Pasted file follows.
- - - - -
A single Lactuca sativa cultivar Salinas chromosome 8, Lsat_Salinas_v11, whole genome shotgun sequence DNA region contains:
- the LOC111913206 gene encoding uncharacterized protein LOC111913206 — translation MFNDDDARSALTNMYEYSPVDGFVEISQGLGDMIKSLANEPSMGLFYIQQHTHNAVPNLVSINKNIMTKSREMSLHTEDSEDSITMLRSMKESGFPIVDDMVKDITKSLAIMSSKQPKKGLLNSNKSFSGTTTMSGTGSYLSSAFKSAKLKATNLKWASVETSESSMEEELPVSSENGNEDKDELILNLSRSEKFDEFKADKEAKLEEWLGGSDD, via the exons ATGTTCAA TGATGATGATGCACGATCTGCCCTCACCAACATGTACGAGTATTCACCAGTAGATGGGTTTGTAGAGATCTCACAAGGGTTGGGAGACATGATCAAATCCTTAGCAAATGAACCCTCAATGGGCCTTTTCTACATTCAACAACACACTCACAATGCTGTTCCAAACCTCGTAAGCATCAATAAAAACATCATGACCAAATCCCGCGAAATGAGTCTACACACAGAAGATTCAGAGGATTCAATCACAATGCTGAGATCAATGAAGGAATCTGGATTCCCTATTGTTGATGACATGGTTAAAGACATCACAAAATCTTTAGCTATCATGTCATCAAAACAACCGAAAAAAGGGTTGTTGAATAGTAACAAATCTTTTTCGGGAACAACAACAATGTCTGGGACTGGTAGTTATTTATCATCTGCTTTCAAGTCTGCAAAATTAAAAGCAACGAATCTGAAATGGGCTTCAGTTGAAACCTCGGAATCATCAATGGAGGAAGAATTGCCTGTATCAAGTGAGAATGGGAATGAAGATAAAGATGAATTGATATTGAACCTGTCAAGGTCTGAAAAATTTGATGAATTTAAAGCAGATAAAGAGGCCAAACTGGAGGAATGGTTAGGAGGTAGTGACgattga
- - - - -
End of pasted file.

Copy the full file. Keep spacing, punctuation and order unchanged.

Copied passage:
A single Lactuca sativa cultivar Salinas chromosome 8, Lsat_Salinas_v11, whole genome shotgun sequence DNA region contains:
- the LOC111913206 gene encoding uncharacterized protein LOC111913206 — translation MFNDDDARSALTNMYEYSPVDGFVEISQGLGDMIKSLANEPSMGLFYIQQHTHNAVPNLVSINKNIMTKSREMSLHTEDSEDSITMLRSMKESGFPIVDDMVKDITKSLAIMSSKQPKKGLLNSNKSFSGTTTMSGTGSYLSSAFKSAKLKATNLKWASVETSESSMEEELPVSSENGNEDKDELILNLSRSEKFDEFKADKEAKLEEWLGGSDD, via the exons ATGTTCAA TGATGATGATGCACGATCTGCCCTCACCAACATGTACGAGTATTCACCAGTAGATGGGTTTGTAGAGATCTCACAAGGGTTGGGAGACATGATCAAATCCTTAGCAAATGAACCCTCAATGGGCCTTTTCTACATTCAACAACACACTCACAATGCTGTTCCAAACCTCGTAAGCATCAATAAAAACATCATGACCAAATCCCGCGAAATGAGTCTACACACAGAAGATTCAGAGGATTCAATCACAATGCTGAGATCAATGAAGGAATCTGGATTCCCTATTGTTGATGACATGGTTAAAGACATCACAAAATCTTTAGCTATCATGTCATCAAAACAACCGAAAAAAGGGTTGTTGAATAGTAACAAATCTTTTTCGGGAACAACAACAATGTCTGGGACTGGTAGTTATTTATCATCTGCTTTCAAGTCTGCAAAATTAAAAGCAACGAATCTGAAATGGGCTTCAGTTGAAACCTCGGAATCATCAATGGAGGAAGAATTGCCTGTATCAAGTGAGAATGGGAATGAAGATAAAGATGAATTGATATTGAACCTGTCAAGGTCTGAAAAATTTGATGAATTTAAAGCAGATAAAGAGGCCAAACTGGAGGAATGGTTAGGAGGTAGTGACgattga